Lizards can lose their tails. The idea is that reptile-guzzling predators are distracted by the abandoned appendage while the lizard scarpers to safety. And then the lizard’s tail grows back. This ability to regenerate body parts has long interested scientists, who hope to mimic it in humans. As the most closely related animals to humans (who sometimes regrow lost fingertips) that can regenerate entire body parts we and lizards share the same toolbox of genes for the job. Researchers have now carried out the first genome analysis of tail regeneration in the green anole (pictured), which revealed that during tail regrowth lizards turn on 326 genes, including those involved in embryonic development, response to hormone signals and wound healing. By following the lizard’s genetic recipe for regeneration, then harnessing those genes in humans, it may be possible to regrow new cartilage, muscle or spinal cord in the future.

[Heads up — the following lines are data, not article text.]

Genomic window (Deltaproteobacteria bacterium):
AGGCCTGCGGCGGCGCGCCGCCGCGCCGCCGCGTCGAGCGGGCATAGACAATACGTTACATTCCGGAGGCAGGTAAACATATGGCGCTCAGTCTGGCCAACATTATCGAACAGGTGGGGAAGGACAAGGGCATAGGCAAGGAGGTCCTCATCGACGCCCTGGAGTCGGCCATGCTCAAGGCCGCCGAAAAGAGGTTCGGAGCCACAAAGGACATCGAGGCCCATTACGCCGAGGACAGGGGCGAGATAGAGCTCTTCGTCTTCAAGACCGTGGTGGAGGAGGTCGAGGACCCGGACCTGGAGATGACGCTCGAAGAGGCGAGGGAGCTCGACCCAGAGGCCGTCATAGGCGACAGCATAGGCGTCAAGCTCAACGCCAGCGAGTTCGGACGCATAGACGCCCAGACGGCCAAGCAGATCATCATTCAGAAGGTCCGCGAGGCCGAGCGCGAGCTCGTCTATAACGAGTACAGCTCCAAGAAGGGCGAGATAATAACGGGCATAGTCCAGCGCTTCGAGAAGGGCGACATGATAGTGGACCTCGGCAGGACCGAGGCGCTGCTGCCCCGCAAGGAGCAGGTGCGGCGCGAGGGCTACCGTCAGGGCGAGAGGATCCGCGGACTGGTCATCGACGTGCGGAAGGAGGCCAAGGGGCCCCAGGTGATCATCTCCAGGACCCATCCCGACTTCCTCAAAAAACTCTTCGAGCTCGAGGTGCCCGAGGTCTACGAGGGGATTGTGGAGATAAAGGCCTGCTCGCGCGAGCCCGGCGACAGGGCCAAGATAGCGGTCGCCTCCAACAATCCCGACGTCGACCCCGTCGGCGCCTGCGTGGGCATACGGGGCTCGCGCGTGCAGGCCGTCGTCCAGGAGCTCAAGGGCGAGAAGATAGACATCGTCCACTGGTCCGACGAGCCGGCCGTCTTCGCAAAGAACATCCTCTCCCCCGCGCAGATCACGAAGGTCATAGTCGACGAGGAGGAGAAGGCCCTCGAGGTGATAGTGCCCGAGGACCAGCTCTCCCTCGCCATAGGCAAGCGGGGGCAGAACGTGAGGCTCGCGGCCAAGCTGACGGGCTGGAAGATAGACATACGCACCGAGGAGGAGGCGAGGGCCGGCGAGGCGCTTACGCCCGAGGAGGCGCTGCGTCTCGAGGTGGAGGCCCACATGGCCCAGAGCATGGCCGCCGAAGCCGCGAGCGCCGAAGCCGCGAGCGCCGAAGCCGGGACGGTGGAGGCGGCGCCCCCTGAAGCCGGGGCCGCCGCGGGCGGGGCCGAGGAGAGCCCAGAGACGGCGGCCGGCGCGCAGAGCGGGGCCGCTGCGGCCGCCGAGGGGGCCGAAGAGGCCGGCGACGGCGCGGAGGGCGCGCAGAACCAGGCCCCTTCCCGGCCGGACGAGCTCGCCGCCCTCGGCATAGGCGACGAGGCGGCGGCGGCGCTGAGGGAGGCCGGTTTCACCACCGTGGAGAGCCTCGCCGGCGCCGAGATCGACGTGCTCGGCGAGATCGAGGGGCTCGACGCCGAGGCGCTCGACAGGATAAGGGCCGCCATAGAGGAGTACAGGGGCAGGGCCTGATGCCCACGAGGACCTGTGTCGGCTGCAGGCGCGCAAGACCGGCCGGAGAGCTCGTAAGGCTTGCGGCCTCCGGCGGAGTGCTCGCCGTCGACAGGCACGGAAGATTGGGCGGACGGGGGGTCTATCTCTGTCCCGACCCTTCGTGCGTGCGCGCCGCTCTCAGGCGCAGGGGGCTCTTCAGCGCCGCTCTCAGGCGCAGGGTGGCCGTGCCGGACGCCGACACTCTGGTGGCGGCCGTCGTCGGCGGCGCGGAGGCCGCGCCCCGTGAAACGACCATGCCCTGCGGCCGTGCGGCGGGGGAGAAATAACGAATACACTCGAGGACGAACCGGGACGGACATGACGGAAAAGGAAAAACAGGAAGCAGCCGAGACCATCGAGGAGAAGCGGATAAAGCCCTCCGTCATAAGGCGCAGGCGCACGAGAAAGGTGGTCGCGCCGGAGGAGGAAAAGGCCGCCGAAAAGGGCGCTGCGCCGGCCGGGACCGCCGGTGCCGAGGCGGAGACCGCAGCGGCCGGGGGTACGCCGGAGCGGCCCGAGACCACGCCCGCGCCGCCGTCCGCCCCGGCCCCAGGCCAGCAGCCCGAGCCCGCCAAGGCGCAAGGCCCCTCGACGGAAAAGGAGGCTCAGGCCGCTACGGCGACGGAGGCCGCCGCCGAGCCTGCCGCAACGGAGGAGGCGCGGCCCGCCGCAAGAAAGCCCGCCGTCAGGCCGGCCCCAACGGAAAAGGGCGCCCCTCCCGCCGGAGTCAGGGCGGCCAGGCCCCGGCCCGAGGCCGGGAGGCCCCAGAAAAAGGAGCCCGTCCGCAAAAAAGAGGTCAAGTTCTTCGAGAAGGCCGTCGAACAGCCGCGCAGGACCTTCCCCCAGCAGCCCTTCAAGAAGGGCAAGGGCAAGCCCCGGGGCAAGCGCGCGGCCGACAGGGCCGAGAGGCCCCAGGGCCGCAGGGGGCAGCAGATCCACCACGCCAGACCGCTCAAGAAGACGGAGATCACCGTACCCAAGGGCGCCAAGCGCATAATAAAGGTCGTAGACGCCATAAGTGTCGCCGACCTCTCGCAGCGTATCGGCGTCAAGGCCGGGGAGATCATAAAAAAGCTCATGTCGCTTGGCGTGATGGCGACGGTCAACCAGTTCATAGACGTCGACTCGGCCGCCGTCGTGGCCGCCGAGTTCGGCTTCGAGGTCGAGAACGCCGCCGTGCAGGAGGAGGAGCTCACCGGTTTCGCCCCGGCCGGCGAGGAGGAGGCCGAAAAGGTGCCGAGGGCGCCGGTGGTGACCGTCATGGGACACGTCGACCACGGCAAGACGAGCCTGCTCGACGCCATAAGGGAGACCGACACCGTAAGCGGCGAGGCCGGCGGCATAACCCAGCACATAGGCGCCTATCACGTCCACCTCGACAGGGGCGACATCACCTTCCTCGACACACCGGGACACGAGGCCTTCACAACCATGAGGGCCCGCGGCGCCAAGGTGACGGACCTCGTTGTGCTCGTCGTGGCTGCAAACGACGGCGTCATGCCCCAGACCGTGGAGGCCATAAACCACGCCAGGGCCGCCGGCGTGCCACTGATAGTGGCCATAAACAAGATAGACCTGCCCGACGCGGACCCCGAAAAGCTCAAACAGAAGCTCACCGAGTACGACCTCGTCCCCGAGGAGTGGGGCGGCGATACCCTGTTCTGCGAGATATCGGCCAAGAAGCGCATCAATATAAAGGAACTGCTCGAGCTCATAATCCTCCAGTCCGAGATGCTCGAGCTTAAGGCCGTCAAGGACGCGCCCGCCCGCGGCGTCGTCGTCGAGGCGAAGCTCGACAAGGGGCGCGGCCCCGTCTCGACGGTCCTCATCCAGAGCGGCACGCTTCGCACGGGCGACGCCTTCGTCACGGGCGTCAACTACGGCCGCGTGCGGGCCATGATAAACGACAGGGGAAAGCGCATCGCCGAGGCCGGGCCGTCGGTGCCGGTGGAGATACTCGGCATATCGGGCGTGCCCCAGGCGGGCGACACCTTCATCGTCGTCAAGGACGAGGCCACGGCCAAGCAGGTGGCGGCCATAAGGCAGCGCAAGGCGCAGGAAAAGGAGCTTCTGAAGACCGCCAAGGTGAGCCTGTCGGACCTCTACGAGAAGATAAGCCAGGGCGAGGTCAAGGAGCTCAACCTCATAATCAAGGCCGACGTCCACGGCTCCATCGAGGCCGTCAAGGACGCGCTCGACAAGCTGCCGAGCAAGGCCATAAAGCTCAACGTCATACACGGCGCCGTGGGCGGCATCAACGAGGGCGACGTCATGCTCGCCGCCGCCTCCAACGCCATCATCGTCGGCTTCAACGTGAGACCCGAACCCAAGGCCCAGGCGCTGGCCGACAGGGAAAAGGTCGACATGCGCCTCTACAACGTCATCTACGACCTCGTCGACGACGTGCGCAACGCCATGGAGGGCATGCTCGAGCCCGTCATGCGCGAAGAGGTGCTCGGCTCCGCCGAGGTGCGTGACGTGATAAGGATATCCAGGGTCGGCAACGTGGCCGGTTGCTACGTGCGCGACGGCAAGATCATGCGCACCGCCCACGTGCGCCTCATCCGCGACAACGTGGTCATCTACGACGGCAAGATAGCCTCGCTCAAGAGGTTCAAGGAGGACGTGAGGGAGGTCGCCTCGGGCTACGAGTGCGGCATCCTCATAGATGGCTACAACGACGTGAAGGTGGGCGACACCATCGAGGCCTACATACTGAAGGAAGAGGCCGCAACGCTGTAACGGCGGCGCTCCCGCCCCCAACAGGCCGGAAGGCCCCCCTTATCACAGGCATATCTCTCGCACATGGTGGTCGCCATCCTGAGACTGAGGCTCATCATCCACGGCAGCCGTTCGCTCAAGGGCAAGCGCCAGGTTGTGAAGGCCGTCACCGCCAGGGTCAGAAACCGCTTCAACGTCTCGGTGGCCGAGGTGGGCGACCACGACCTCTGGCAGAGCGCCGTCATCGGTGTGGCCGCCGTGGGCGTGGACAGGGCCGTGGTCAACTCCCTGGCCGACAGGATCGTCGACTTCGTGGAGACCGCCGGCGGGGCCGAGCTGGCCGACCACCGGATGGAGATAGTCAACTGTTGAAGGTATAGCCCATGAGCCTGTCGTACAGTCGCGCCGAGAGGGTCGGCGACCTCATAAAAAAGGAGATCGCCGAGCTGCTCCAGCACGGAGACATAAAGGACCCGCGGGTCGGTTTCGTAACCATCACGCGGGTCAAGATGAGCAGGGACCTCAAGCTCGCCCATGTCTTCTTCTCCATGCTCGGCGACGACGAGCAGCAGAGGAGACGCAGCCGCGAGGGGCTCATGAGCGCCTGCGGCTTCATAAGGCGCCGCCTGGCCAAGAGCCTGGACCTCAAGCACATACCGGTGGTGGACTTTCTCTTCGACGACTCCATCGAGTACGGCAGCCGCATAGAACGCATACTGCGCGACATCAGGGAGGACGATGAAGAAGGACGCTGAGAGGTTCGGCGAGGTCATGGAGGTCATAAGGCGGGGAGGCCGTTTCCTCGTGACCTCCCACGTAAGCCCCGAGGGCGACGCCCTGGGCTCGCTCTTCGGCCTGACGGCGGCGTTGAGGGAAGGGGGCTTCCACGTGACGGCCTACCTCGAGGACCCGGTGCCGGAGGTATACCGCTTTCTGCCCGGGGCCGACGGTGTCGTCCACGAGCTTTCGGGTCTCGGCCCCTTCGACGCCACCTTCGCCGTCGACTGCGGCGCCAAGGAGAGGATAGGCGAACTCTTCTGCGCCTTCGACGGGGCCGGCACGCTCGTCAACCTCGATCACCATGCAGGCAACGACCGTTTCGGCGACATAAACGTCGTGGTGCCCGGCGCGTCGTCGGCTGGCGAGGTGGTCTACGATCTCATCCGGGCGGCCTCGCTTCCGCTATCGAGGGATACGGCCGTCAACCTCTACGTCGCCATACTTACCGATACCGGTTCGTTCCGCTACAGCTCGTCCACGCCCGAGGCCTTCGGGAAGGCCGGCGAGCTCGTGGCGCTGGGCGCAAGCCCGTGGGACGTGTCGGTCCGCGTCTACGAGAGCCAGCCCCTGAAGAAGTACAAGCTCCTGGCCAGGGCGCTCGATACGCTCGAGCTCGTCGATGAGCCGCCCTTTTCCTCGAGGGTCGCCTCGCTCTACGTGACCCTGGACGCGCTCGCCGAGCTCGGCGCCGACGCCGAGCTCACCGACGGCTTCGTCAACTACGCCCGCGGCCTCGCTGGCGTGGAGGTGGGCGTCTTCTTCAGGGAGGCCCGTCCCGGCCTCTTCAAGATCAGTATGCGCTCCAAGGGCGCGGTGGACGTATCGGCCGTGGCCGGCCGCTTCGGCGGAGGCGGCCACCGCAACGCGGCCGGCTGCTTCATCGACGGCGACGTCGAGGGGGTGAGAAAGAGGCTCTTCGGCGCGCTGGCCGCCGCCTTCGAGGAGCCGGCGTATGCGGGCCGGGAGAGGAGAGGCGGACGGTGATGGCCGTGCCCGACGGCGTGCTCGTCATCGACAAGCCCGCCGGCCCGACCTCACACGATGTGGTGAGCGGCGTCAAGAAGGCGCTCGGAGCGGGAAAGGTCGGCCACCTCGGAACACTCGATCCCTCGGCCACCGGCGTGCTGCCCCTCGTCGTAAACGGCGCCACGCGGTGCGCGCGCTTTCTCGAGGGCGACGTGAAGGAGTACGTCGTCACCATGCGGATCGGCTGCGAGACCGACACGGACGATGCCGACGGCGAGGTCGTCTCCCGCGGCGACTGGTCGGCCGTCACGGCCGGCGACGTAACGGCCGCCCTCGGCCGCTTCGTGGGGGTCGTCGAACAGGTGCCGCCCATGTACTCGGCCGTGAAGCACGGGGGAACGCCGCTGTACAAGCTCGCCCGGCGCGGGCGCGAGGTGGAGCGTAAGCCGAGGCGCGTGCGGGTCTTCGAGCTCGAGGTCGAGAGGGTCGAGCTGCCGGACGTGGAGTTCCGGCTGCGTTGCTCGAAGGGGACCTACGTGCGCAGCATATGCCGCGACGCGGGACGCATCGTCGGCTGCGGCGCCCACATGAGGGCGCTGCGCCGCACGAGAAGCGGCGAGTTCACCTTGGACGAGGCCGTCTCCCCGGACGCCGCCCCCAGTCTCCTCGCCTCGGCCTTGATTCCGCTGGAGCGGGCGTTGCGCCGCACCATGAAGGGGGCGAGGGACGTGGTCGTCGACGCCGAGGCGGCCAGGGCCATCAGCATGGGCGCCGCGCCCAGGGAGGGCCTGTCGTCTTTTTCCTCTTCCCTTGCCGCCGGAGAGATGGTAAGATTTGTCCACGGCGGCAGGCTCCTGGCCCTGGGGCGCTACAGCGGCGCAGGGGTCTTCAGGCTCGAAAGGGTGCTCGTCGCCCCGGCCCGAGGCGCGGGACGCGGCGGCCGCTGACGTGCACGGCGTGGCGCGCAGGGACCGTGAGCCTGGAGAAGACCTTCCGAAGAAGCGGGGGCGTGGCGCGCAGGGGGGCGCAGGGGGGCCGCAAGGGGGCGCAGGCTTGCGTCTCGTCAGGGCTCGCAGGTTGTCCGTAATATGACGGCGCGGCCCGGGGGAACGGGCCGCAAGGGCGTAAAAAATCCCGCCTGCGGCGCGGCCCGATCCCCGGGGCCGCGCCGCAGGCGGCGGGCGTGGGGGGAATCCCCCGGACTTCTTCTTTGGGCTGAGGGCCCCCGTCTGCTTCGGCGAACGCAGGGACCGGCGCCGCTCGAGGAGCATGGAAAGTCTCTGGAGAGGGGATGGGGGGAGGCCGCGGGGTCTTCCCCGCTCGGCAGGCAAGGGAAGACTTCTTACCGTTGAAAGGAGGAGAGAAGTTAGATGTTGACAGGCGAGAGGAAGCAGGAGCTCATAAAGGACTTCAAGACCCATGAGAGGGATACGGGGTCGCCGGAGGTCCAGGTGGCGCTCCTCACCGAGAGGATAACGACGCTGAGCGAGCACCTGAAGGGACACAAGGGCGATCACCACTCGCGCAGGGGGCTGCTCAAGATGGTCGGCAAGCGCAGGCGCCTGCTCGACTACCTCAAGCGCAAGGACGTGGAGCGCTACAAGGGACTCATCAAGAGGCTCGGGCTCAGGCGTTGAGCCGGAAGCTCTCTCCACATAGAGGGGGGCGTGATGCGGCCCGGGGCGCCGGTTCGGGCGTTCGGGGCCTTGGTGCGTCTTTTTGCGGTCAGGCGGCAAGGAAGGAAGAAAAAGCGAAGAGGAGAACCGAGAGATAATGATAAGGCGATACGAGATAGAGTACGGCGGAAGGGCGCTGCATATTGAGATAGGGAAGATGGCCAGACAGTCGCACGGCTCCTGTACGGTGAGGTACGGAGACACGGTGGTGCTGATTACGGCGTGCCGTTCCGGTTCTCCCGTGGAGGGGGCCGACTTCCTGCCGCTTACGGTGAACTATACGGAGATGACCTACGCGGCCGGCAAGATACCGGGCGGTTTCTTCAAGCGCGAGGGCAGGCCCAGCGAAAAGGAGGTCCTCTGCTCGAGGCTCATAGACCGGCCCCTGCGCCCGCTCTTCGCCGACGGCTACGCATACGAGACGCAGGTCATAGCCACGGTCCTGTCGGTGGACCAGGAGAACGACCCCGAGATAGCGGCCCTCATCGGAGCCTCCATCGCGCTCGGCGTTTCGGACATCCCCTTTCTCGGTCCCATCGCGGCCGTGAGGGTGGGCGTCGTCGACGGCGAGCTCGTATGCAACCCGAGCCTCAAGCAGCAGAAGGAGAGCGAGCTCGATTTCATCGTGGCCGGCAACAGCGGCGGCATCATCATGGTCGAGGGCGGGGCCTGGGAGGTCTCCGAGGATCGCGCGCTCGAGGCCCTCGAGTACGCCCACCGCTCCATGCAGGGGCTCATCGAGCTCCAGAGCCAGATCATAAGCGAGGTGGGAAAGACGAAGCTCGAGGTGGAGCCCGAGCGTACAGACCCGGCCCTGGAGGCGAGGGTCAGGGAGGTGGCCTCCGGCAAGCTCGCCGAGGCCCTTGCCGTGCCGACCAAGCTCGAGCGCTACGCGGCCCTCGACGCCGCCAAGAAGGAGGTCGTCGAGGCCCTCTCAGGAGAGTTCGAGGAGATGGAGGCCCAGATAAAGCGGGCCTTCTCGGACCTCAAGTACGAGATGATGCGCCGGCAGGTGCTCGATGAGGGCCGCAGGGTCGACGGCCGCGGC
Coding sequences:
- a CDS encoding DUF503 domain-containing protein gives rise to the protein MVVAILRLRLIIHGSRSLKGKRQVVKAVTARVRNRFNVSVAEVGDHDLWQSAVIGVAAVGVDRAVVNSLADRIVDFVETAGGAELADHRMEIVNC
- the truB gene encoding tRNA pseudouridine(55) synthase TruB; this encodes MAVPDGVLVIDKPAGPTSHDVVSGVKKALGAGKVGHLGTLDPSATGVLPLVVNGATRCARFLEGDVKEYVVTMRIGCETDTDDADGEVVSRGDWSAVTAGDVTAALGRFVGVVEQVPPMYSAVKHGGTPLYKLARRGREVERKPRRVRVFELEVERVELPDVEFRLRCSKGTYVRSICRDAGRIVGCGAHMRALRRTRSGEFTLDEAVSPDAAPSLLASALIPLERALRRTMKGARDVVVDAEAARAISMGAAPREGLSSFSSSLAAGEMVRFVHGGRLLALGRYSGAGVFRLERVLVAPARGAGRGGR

Written by Nick Kennedy
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